Home » ‘I thought it would kill me’: Bunnings suppliers break silence about hardware chain’s strategy

‘I thought it would kill me’: Bunnings suppliers break silence about hardware chain’s strategy

Suppliers of garden plants to Australia’s biggest hardware chain Bunnings are reporting treatment from the company allegedly so severe that the resulting stress on nursery owners has threatened marriages and left some feeling like “slaves” and “serfs”.

Bunnings, which is owned by ASX-listed conglomerate Wesfarmers, opened its first store in 1994 and today has more than 300 nationally.

Data from IBISWorld shows Wesfarmers controls 43.3 per cent of the hardware market, although the company says its plant sales share is closer to 25 per cent.

The allegations are raising questions about whether Bunnings is abusing that market power.

One current supplier, who was fearful of going public in case the company sued them, told ABC News that supplying potted plants to the company was not just unprofitable but that, in some cases, its supply terms saw them sell to the company at a loss.

After many years supplying the retailer, the grower said their small business was earning so little off their contract that the grower and his wife did not need to pay income tax and were only going to be able to retire by selling off their nursery.

“We have been virtually treated as serfs,” the nursery owner said on condition of anonymity.

“They wound our business into the dirt.”

ABC News has sighted supplier agreements with Bunnings that highlight some of the supply terms upsetting former and current growers, including “rebates” that see growers paid 15 per cent less for stock if it is sold into newly opened stores.

Potted flowers on racks waiting to be sent off to a retail nursery for sale.(ABC News: Emilia Terzon)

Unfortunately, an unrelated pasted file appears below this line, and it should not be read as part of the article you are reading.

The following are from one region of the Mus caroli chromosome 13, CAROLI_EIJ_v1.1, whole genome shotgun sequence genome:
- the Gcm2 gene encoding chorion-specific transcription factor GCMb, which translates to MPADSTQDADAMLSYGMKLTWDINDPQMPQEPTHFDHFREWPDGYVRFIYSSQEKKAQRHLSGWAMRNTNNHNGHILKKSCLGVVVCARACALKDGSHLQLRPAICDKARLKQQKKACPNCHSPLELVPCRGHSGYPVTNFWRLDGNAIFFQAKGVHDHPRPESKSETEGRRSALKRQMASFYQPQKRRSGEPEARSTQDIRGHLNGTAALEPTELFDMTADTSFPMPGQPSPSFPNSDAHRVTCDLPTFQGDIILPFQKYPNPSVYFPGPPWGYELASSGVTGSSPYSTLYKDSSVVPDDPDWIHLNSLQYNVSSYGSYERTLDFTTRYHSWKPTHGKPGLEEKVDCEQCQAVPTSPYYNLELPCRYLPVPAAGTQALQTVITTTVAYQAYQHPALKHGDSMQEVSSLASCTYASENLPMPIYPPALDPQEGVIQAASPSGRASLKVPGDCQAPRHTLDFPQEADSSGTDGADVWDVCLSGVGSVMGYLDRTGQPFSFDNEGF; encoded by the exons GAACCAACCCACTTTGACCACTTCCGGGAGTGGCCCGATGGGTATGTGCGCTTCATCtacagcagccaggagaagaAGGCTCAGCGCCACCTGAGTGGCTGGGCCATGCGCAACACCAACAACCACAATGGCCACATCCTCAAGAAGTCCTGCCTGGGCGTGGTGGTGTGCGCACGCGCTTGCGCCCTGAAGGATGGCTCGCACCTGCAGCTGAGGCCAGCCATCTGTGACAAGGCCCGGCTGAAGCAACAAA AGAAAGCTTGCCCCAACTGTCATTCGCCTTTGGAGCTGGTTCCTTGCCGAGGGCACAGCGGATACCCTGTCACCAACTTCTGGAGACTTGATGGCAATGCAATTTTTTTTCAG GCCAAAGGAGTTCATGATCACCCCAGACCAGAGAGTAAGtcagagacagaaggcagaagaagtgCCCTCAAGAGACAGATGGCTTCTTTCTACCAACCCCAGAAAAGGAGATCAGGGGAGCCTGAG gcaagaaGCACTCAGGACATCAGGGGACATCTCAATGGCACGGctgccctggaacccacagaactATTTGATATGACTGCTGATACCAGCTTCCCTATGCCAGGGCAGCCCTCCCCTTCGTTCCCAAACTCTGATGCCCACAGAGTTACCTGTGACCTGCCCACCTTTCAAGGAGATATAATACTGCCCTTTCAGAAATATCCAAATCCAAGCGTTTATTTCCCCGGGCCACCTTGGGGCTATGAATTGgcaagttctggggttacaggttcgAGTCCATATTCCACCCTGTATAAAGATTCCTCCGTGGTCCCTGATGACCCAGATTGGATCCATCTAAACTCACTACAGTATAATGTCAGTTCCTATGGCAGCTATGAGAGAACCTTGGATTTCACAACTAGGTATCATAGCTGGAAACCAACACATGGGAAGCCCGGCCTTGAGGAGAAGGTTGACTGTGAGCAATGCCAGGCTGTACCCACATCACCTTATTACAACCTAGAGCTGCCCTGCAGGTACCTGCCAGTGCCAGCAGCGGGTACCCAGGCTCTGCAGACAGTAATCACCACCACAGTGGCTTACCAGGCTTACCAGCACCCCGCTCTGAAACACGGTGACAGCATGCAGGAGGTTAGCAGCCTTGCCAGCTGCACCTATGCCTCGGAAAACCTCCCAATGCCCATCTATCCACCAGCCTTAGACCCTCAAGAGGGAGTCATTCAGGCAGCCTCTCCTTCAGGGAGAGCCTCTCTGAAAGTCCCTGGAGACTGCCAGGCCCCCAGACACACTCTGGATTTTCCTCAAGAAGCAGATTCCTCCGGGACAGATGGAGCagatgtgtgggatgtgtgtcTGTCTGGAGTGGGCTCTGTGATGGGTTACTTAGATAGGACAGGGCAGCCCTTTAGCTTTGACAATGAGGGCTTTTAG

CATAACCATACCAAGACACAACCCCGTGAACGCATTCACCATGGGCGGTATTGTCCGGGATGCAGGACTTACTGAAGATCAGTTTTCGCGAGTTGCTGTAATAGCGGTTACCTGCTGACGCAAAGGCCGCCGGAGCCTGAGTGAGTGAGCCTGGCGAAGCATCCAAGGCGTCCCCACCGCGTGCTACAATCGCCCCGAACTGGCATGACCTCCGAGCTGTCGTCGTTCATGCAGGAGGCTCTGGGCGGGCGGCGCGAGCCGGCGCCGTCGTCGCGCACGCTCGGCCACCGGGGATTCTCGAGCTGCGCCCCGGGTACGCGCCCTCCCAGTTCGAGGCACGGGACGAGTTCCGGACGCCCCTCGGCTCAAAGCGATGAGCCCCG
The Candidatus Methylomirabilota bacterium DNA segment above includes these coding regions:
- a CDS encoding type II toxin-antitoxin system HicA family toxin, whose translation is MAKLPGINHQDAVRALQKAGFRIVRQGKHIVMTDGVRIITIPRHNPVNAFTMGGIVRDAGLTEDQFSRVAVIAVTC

The documents also show that some growers are not being offered minimum guaranteed orders, which the anonymous grower said left them feeling vulnerable and fearful of raising conversations about raising prices in case orders disappeared.

“Bunnings is virtually a protection racket like the mafia,” he said.

“It’s like legalised extortion and it should not be able to operate in a country like Australia.”

Similar allegations were also aired publicly last week in a Senate inquiry, where a much bigger supplier, which produces 300 million plants a year and employs 150 workers across two sites in regional Australia, voiced concerns under parliamentary privilege.

Boomaroo Nurseries sent its last shipment of plants to Bunnings last week, as the company decided to exit its contract after 11 years.

“It’s been tiring. It’s been draining,” the company’s chief executive Peter Smith told the Senate about making that decision.

“But it’s also been a little bit liberating as well, being able to tell them no, and walk away and watch them get angry and return at us, and make threats because we’re leaving.

“And there’s not a day goes by that any of us regret that decision.”

A man with short hair wearing a navy polo and orange hi-vis vest stands in front of green plants.

Peter Smith from Boomaroo Nurseries appeared in the Senate last week.(Facebook: Boomaroo Nurseries)

Mr Smith told the Senate that Boomaroo Nurseries had “broke even at very best” off its contract with Bunnings for a decade, and that it ended up making a loss on $8.5 million in revenue.

“We were asking for price increases,” he said.

“Every time we requested a price increase, some kind of threat was made to make you feel like you’re asking for something that’s completely terrible.

“So we dropped the price discussion completely for fear of having our prices go down rather than go up.”

Mr Smith also raised concerns about the lack of guaranteed orders, and said the company spent $4.5 million building up a facility “on encouragement” from Bunnings to produce new types of plants, and then found orders dwindled or were cancelled.

“It’s heartbreaking,” he said.

“Watching a large team working tirelessly to prepare stock and then it not be taken. It’s a terrible situation.

“And it’s left me feeling drained, and like I’m insane.”

Mr Smith said Boomaroo Nurseries dealt with many “very respectful” smaller family run nurseries that bought smaller amounts of stock and in his opinion the “one real problem” in the plants retail industry was Bunnings.

“They’re trying to play us all off against one another and drive the price down.”

Mr Smith declined an interview.

Another smaller nursery owner, who has not supplied Bunnings for eight years, also told the Senate that she and her husband stopped supplying the big box retailer because the stress of it was threatening their marriage.

Karen Brock from Brocklands nursery and garden supplies

Karen Brock from Brocklands nursery and garden supplies.(ABC News: Chook Brooks)